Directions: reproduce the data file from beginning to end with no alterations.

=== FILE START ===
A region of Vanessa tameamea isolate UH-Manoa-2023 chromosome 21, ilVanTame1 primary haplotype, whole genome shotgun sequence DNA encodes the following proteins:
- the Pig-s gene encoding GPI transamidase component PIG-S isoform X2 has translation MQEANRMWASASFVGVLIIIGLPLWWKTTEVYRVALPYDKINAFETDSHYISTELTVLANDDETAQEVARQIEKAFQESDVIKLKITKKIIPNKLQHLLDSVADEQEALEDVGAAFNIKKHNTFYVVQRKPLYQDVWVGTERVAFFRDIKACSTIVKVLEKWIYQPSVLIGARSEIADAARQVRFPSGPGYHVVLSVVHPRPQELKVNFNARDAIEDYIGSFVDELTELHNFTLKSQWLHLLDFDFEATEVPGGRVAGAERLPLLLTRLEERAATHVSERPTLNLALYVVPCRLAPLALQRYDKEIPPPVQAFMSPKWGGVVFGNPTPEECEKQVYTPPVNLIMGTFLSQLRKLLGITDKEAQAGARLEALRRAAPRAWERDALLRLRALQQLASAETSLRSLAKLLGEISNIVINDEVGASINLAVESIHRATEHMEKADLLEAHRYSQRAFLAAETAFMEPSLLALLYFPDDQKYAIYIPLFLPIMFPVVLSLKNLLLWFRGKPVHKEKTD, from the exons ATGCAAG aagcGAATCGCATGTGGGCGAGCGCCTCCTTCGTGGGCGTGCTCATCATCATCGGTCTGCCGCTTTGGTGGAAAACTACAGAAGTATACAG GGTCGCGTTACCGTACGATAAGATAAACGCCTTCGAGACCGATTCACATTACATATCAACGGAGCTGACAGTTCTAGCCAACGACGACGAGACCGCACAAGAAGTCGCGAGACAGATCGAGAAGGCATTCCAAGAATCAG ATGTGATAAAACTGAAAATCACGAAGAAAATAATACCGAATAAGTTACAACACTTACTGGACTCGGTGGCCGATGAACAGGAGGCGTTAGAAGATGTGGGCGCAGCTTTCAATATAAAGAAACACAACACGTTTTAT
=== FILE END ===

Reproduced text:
A region of Vanessa tameamea isolate UH-Manoa-2023 chromosome 21, ilVanTame1 primary haplotype, whole genome shotgun sequence DNA encodes the following proteins:
- the Pig-s gene encoding GPI transamidase component PIG-S isoform X2 has translation MQEANRMWASASFVGVLIIIGLPLWWKTTEVYRVALPYDKINAFETDSHYISTELTVLANDDETAQEVARQIEKAFQESDVIKLKITKKIIPNKLQHLLDSVADEQEALEDVGAAFNIKKHNTFYVVQRKPLYQDVWVGTERVAFFRDIKACSTIVKVLEKWIYQPSVLIGARSEIADAARQVRFPSGPGYHVVLSVVHPRPQELKVNFNARDAIEDYIGSFVDELTELHNFTLKSQWLHLLDFDFEATEVPGGRVAGAERLPLLLTRLEERAATHVSERPTLNLALYVVPCRLAPLALQRYDKEIPPPVQAFMSPKWGGVVFGNPTPEECEKQVYTPPVNLIMGTFLSQLRKLLGITDKEAQAGARLEALRRAAPRAWERDALLRLRALQQLASAETSLRSLAKLLGEISNIVINDEVGASINLAVESIHRATEHMEKADLLEAHRYSQRAFLAAETAFMEPSLLALLYFPDDQKYAIYIPLFLPIMFPVVLSLKNLLLWFRGKPVHKEKTD, from the exons ATGCAAG aagcGAATCGCATGTGGGCGAGCGCCTCCTTCGTGGGCGTGCTCATCATCATCGGTCTGCCGCTTTGGTGGAAAACTACAGAAGTATACAG GGTCGCGTTACCGTACGATAAGATAAACGCCTTCGAGACCGATTCACATTACATATCAACGGAGCTGACAGTTCTAGCCAACGACGACGAGACCGCACAAGAAGTCGCGAGACAGATCGAGAAGGCATTCCAAGAATCAG ATGTGATAAAACTGAAAATCACGAAGAAAATAATACCGAATAAGTTACAACACTTACTGGACTCGGTGGCCGATGAACAGGAGGCGTTAGAAGATGTGGGCGCAGCTTTCAATATAAAGAAACACAACACGTTTTAT